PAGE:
Edited by Malgosia Fitzmaurice, David M. Ong and Panos Merkouris
Chapter 2: International Framework for Environmental Decision-making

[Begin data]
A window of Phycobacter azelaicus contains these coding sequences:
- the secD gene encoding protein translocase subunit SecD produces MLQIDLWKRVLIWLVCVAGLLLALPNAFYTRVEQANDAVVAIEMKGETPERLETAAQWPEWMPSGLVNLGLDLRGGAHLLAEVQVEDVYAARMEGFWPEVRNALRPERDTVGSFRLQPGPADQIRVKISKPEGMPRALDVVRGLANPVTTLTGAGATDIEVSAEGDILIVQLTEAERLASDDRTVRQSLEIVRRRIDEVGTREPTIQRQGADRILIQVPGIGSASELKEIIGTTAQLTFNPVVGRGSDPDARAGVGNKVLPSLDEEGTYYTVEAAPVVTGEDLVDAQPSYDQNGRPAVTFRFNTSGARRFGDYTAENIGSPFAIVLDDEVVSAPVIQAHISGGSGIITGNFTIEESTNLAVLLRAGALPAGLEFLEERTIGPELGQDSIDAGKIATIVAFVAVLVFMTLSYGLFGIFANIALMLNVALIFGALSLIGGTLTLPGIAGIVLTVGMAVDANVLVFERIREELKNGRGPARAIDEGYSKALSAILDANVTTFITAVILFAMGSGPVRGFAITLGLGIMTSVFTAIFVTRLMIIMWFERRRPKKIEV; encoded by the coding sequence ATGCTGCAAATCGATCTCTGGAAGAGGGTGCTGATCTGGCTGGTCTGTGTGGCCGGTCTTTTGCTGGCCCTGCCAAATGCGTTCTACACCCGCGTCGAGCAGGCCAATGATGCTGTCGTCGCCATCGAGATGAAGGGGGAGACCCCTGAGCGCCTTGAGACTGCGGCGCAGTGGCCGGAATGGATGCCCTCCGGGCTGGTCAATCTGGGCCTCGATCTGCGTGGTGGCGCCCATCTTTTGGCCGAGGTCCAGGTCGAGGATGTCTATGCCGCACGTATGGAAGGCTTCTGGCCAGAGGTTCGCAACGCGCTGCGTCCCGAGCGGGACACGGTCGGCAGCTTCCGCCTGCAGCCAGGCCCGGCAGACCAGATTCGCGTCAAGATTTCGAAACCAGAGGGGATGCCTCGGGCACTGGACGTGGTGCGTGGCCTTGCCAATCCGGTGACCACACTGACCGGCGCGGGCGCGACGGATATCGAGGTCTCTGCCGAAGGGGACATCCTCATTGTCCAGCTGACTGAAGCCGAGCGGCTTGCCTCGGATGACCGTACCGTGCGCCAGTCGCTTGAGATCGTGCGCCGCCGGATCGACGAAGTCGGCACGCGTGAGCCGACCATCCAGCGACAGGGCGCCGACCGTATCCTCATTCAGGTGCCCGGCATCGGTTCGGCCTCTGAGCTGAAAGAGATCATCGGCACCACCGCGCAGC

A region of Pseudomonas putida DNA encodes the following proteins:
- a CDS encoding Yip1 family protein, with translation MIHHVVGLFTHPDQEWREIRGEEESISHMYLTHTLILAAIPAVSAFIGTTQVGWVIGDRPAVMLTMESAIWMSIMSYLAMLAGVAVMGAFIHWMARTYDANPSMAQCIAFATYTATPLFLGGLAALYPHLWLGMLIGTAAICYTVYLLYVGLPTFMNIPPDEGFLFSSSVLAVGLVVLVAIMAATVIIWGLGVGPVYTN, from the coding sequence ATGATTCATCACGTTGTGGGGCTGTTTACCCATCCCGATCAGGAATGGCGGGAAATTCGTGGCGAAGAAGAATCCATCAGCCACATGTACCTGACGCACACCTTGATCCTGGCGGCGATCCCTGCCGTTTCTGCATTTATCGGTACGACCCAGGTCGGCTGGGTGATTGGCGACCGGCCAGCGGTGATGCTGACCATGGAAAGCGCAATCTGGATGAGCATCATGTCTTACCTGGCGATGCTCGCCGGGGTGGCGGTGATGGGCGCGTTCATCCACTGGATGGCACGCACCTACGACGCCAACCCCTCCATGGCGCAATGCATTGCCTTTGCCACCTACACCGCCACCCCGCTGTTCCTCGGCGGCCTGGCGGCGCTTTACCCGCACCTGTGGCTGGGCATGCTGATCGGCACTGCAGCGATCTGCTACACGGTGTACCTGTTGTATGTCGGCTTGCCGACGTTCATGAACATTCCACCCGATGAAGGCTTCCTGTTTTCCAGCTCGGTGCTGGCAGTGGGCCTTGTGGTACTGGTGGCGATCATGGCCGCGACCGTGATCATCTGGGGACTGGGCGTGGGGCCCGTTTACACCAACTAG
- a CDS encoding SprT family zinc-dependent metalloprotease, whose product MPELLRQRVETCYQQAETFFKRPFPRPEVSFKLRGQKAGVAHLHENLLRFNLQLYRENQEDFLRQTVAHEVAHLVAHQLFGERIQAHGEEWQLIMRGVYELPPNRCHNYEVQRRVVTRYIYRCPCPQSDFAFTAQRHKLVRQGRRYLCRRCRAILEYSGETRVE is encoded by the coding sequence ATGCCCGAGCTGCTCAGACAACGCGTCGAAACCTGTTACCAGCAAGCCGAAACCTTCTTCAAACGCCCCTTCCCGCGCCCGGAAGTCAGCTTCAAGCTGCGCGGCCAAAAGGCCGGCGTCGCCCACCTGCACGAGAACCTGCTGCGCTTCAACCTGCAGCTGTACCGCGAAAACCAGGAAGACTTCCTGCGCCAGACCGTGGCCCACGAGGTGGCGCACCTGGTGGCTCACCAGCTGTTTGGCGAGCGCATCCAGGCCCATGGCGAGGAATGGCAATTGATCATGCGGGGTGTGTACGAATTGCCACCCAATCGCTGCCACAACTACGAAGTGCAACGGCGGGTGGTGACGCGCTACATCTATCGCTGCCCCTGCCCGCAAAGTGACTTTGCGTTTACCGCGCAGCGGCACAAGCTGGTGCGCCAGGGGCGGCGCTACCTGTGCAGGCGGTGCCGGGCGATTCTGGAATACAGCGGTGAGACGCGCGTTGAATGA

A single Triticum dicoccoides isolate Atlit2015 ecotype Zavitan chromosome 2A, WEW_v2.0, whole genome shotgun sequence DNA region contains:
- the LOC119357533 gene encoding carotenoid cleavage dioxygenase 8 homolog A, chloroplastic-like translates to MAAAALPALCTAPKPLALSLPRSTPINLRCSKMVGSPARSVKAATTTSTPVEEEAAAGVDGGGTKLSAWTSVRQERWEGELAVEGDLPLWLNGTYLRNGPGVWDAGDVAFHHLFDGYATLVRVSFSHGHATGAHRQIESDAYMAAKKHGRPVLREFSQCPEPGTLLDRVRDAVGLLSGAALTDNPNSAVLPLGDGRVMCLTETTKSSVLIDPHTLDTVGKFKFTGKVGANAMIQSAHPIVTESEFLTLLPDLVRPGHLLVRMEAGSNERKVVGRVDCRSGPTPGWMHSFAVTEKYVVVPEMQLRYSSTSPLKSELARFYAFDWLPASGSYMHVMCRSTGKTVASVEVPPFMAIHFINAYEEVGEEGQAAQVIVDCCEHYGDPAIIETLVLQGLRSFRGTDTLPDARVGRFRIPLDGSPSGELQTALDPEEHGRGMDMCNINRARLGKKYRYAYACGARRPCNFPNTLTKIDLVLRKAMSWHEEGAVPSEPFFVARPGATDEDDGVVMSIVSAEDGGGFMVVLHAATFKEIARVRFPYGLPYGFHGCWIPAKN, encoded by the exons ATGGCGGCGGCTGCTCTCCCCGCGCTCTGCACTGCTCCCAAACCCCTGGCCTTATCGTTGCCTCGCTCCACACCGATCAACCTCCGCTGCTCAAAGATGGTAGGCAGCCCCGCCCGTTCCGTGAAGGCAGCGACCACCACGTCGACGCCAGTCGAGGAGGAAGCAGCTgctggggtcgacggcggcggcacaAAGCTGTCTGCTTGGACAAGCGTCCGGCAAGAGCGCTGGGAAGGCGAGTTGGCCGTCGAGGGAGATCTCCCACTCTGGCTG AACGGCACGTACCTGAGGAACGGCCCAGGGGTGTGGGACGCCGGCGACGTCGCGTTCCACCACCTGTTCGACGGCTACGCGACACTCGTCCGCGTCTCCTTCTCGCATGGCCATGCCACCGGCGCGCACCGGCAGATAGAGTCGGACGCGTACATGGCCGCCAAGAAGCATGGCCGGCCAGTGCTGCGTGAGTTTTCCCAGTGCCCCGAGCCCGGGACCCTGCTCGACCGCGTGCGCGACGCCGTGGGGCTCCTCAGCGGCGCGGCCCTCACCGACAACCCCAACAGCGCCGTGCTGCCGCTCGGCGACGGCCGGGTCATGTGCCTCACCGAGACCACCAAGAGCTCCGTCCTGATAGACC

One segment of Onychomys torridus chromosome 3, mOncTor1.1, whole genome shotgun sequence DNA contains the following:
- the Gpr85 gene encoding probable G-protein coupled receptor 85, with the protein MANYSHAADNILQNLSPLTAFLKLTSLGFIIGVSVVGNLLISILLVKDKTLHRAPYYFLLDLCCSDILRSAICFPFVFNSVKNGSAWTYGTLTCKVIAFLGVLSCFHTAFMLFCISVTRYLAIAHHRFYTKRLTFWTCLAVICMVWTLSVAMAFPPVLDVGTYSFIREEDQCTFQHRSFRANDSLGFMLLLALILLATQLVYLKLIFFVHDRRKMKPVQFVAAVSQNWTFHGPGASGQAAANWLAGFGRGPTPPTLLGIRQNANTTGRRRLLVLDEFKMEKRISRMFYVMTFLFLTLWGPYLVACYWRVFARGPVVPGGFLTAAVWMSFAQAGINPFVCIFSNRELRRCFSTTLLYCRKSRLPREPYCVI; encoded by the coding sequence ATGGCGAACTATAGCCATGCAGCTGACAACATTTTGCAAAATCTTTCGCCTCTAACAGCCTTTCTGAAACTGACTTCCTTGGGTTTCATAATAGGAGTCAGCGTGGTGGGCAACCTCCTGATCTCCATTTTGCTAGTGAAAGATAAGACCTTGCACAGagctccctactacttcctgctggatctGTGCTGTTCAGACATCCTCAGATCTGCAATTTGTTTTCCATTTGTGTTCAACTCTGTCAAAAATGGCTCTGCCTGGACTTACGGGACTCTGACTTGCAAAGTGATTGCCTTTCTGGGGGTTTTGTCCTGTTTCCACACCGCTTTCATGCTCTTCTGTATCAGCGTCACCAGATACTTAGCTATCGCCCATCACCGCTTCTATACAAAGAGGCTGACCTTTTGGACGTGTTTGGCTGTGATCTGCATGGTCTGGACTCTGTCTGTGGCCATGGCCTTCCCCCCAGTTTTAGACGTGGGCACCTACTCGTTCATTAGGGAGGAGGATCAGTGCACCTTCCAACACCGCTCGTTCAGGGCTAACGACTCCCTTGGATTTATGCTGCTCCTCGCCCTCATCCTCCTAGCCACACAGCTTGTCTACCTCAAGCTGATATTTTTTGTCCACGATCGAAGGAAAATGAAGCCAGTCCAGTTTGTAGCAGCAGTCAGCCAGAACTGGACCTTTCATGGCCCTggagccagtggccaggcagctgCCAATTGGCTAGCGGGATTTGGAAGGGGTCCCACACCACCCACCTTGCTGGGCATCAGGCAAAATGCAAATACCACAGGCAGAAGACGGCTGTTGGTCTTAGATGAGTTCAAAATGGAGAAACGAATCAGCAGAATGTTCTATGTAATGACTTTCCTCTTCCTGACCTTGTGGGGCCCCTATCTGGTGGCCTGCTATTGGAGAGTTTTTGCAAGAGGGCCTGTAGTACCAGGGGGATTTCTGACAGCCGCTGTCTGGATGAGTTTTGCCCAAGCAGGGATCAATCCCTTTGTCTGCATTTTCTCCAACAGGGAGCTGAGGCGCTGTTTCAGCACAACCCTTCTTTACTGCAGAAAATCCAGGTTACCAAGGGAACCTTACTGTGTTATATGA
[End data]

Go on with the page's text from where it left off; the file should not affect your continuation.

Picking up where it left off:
27 Declaration on the Human Environment, the Rio Declaration on Environment and Development and the Johannesburg Declaration on Sustainable Development. Both the Stockholm and Rio Declarations contain environmental principles, such as sustainable development and the use of a precautionary approach, some of which may have attained the status of customary international law. The Rio Conference also adopted the Convention on Biological Diversity and the UN Framework Convention on Climate Change. Agenda 21, agreed to at the Rio Conference, is a 700-page action plan, addressing a wide variety of issues related to sustainable development, for example poverty, demographic dynamics, management of fragile ecosystems and protection of biological diversity. On the institutional side, the Stockholm Conference resulted in the establishment of UNEP, whereas one upshot of the Rio Conference was the Commission on Sustainable Development. Environmental commitments may also be included in General Assembly resolutions with a wider scope. The 2000 UN Millennium Development Goals include aims such as integrating the principle of sustainable development into national policy-making, reversing loss of environmental resources and ensuring access to drinking water (United Nations Millennium Declaration, 2000). One of the outcomes of the 2005 World Summit was that member States reaffirmed their commitment to achieve the goal of sustainable development, including through the implementation of Agenda 21 and the Johannesburg Plan of Implementation. To this end, we commit ourselves to undertaking concrete actions and measures at all levels and to enhancing international cooperation, taking into account the Rio principles. (2005 World Summit Outcome, General Assembly...
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